Saturday, May 2, 2009

The Amalfi Coast

For my final weekend trip in Italy, I signed up for a EuroAdventures excursion to the Amalfi Coast. EuroAdventures runs organized trips for college students to places like the French Riviera and Greece which includes transportation and lodging. Laura had been interested in the location and picked this specific trip because someone else recommended the itinerary over the same outing run by Florence for Fun. Laura, Alana, and I headed to Santa Maria Novella, the train station in Florence, at around 6pm on Thursday evening to board the bus for the long journey. My first surprise was by the bus when I ran into former Holliston High School classmate Catherine Shaw, who is studying in Florence this semester as well and had signed up for the same trip. Quite the coincidence! Later on in the trip, I also ran into and recognized the roommate of another former Holliston High School classmate, Cortney Nadolney, who I had met when I had dinner at her apartment a month or so ago. Returning to this trip, we left Santa Maria Novella at about 6:15pm, and because we made only one stop along the Autostrada, we arrived in Sorrento, near Naples, at around 1:15am. Our highway bus traveling and stopping at the Autogrill on the side of the road was very odd and unlike Italy so far, reminiscent of being back at home and driving long stretches of highway (though never quite this long). The American movies, which went from horrible to decent (starting with the unbelievably dismal "Grandma's Boy" and ending with "The Bourne Ultimatum), also reminded me that we were traveling with Americans. Once we arrived at our destination, we checked into our bungalows, which were basically cabins. We had two additional roommates, Stephanie and Lisa, who were both quite nice. Since the hour was very late, we went right to sleep to prepare for our next day.

EuroAdventures doesn’t actually plan much for its participants beyond a suggested itinerary for the weekend. We opted not to go to Capri and see the Blue Grotto, but instead to try to fit in two places on Friday since we weren’t going to be traveling on Shabbat. Laura, Alana, and I left in the morning to walk to the train station, and boarded a bus to the town of Amalfi. We planned to take the bus all the way to Amalfi, and stop at Positano on the way back, since it was halfway in between Amalfi and Sorrento. The bus was a unique and devastatingly nauseating experience. It’s basically like winding up and down a mountain for an hour and a half, and the roads are ridiculously thin. The bus honks like crazy as it comes around a corner, and at least twice we could almost touch people on another bus because both buses tried to occupy the road at the same time. At one point, we even stopped for about fifteen to twenty minutes since the road up ahead was closed. I never found out why it was closed, but I heard some people say that it’s closed regularly for fifteen minutes at a time so that falling rocks can be cleared away. It was a needed stop, however, because we were all ready to throw up. Once we got moving again, we only had about twenty minutes left on our trip. We were dazzled by the view once we got to Amalfi (just wait until you scroll down to see the pictures), and were relieved to find out that a ferry boat services operates in between Amalfi and Positano and that we wouldn’t have to brave the entire hour and a half rollercoaster ride back. Amalfi was a really cute and charming town, and very picturesque. We walked through the streets on this really nice day (heavy rain had of course been predicted), and stopped into a number of delightful souvenir shops. One shop owner was thrilled to hear me speak to him in Italian despite my being a tourist, and engaged me in conversation for a moment. We sat down to a great lunch of pasta with fresh salmon and traversed the town for about an hour or so. We arrived back to the port early, so we sat for a while and took some great pictures. Below you’ll find snapshots of the odd bus intermission, the town of Amalfi, the super-cool convertible tour bus, the view from the port, and photos from the ferry ride over to Positano.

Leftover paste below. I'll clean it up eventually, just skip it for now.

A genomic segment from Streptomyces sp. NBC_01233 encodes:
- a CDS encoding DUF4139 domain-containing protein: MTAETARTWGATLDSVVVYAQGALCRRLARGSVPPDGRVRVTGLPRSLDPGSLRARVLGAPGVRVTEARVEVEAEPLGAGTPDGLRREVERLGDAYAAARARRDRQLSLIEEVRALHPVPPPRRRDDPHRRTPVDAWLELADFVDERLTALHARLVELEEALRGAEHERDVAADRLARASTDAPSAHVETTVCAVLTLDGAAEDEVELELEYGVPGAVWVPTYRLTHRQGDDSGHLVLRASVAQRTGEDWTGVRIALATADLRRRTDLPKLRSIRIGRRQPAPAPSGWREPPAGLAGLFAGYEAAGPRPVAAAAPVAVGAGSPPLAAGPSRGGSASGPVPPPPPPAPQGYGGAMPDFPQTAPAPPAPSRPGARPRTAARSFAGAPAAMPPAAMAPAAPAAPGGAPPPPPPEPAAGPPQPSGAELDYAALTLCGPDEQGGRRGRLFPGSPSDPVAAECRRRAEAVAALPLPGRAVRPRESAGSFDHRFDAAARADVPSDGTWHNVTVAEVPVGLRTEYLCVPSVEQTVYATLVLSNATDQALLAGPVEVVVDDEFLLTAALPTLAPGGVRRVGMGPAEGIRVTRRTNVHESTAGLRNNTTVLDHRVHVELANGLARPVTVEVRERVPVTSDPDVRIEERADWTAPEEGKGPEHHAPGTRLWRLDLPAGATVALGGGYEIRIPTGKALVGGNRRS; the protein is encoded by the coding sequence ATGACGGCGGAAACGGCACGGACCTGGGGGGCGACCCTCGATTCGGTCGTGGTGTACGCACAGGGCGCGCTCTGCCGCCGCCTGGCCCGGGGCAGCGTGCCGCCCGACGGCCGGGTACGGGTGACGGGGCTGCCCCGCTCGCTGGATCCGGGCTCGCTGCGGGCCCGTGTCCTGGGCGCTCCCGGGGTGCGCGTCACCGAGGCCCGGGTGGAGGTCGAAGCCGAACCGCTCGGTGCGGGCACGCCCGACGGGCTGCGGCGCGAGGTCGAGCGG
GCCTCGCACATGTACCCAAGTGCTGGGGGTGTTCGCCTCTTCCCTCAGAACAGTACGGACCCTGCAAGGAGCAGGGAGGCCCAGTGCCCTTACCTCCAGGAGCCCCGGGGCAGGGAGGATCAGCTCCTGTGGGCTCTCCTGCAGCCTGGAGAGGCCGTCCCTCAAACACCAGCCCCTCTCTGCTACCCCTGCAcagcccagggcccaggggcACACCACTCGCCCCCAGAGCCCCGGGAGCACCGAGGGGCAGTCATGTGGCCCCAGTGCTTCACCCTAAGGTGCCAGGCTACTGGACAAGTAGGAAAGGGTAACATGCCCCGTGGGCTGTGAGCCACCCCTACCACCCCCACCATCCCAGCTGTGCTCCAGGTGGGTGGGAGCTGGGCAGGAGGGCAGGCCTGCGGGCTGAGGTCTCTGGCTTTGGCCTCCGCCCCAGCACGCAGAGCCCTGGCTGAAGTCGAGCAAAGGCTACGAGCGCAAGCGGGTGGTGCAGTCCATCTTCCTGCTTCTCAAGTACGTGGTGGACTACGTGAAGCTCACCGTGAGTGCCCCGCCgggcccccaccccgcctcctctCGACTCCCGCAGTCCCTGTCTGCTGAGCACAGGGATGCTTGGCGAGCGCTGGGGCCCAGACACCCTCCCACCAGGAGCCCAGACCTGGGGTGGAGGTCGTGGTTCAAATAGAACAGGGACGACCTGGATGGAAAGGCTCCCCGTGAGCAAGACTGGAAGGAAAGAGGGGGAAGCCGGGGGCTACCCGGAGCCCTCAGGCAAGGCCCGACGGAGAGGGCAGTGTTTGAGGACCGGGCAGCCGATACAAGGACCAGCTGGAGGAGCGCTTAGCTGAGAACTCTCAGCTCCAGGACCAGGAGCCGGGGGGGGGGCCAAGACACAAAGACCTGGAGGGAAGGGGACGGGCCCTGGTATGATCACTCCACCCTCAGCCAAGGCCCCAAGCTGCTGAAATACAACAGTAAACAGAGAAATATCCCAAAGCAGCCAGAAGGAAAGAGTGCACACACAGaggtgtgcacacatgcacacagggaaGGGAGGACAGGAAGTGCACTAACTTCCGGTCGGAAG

The ferry ride to Positano was about half the length of the bus ride would have been from Amalfi, which was great, and also lacked the motion sickness. Our first sight upon coming into Positano was of the beach on this wonderfully sunny day. After getting a coffee and a pastry for Alana, we laid down on the beach for a bit, which was absolutely great. We weren’t in Positano for terribly long because the buses only ran ever hour or so, but we did see a lot of Positano on our walk to the bus stop, which everyone seemed to tell us was in different directions. We stopped for some gelato and to purchase some much-needed water bottles, and waited at the bus stop overlooking the coast. I took a lot of pictures, and I hope you’ll agree that these are some incredible views.